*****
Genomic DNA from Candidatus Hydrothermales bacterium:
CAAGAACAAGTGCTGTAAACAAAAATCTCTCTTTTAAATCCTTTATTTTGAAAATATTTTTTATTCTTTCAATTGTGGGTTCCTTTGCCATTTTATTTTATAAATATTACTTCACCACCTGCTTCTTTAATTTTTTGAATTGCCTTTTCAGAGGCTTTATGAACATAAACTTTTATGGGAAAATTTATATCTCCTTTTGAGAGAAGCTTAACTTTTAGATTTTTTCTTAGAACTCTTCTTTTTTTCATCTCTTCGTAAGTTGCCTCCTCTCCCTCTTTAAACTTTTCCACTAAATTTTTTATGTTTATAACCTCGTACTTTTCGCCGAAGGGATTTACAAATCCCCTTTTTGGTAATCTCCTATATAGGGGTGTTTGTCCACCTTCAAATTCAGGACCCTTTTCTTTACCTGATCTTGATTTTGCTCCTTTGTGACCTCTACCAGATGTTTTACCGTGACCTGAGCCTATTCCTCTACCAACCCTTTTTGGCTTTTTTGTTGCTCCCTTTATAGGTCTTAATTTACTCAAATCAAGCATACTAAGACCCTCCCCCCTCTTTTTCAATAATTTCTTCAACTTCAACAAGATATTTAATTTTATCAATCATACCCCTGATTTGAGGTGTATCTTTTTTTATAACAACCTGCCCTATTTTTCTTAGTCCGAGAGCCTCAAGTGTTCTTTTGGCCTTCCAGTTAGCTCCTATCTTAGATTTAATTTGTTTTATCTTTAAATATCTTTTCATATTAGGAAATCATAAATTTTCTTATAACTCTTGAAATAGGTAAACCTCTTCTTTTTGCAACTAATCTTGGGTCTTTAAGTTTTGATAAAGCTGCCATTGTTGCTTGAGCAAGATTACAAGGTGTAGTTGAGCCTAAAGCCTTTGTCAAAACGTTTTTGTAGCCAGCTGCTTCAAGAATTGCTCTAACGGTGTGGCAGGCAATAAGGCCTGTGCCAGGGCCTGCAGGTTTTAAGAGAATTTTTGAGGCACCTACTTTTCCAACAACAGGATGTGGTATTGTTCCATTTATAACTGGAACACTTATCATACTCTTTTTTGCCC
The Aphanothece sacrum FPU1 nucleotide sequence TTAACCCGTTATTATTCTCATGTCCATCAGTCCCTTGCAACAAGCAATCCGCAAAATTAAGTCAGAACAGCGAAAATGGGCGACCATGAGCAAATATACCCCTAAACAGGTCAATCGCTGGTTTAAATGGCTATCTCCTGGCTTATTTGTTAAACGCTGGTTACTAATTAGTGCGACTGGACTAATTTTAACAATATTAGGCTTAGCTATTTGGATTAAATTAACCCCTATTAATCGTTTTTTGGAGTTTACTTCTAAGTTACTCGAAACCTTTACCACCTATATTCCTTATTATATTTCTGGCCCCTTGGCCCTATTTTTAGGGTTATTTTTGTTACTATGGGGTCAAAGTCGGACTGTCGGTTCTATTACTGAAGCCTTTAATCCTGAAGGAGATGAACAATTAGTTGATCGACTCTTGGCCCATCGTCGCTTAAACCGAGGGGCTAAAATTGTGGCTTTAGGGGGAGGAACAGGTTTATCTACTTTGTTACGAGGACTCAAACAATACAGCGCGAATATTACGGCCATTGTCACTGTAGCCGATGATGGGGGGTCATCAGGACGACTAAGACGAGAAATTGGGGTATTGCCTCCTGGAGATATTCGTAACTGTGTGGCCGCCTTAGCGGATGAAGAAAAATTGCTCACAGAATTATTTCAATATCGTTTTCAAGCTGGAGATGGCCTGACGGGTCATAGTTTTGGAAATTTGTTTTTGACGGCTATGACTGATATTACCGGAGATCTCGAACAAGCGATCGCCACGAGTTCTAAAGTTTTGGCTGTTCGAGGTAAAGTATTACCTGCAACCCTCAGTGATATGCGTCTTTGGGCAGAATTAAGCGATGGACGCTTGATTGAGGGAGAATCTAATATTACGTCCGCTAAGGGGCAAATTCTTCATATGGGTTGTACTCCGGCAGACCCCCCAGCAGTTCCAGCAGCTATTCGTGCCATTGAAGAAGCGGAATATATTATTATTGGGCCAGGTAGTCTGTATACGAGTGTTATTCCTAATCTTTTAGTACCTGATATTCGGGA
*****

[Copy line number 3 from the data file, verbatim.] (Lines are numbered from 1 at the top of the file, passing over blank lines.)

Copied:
The Aphanothece sacrum FPU1 nucleotide sequence TTAACCCGTTATTATTCTCATGTCCATCAGTCCCTTGCAACAAGCAATCCGCAAAATTAAGTCAGAACAGCGAAAATGGGCGACCATGAGCAAATATACCCCTAAACAGGTCAATCGCTGGTTTAAATGGCTATCTCCTGGCTTATTTGTTAAACGCTGGTTACTAATTAGTGCGACTGGACTAATTTTAACAATATTAGGCTTAGCTATTTGGATTAAATTAACCCCTATTAATCGTTTTTTGGAGTTTACTTCTAAGTTACTCGAAACCTTTACCACCTATATTCCTTATTATATTTCTGGCCCCTTGGCCCTATTTTTAGGGTTATTTTTGTTACTATGGGGTCAAAGTCGGACTGTCGGTTCTATTACTGAAGCCTTTAATCCTGAAGGAGATGAACAATTAGTTGATCGACTCTTGGCCCATCGTCGCTTAAACCGAGGGGCTAAAATTGTGGCTTTAGGGGGAGGAACAGGTTTATCTACTTTGTTACGAGGACTCAAACAATACAGCGCGAATATTACGGCCATTGTCACTGTAGCCGATGATGGGGGGTCATCAGGACGACTAAGACGAGAAATTGGGGTATTGCCTCCTGGAGATATTCGTAACTGTGTGGCCGCCTTAGCGGATGAAGAAAAATTGCTCACAGAATTATTTCAATATCGTTTTCAAGCTGGAGATGGCCTGACGGGTCATAGTTTTGGAAATTTGTTTTTGACGGCTATGACTGATATTACCGGAGATCTCGAACAAGCGATCGCCACGAGTTCTAAAGTTTTGGCTGTTCGAGGTAAAGTATTACCTGCAACCCTCAGTGATATGCGTCTTTGGGCAGAATTAAGCGATGGACGCTTGATTGAGGGAGAATCTAATATTACGTCCGCTAAGGGGCAAATTCTTCATATGGGTTGTACTCCGGCAGACCCCCCAGCAGTTCCAGCAGCTATTCGTGCCATTGAAGAAGCGGAATATATTATTATTGGGCCAGGTAGTCTGTATACGAGTGTTATTCCTAATCTTTTAGTACCTGATATTCGGGA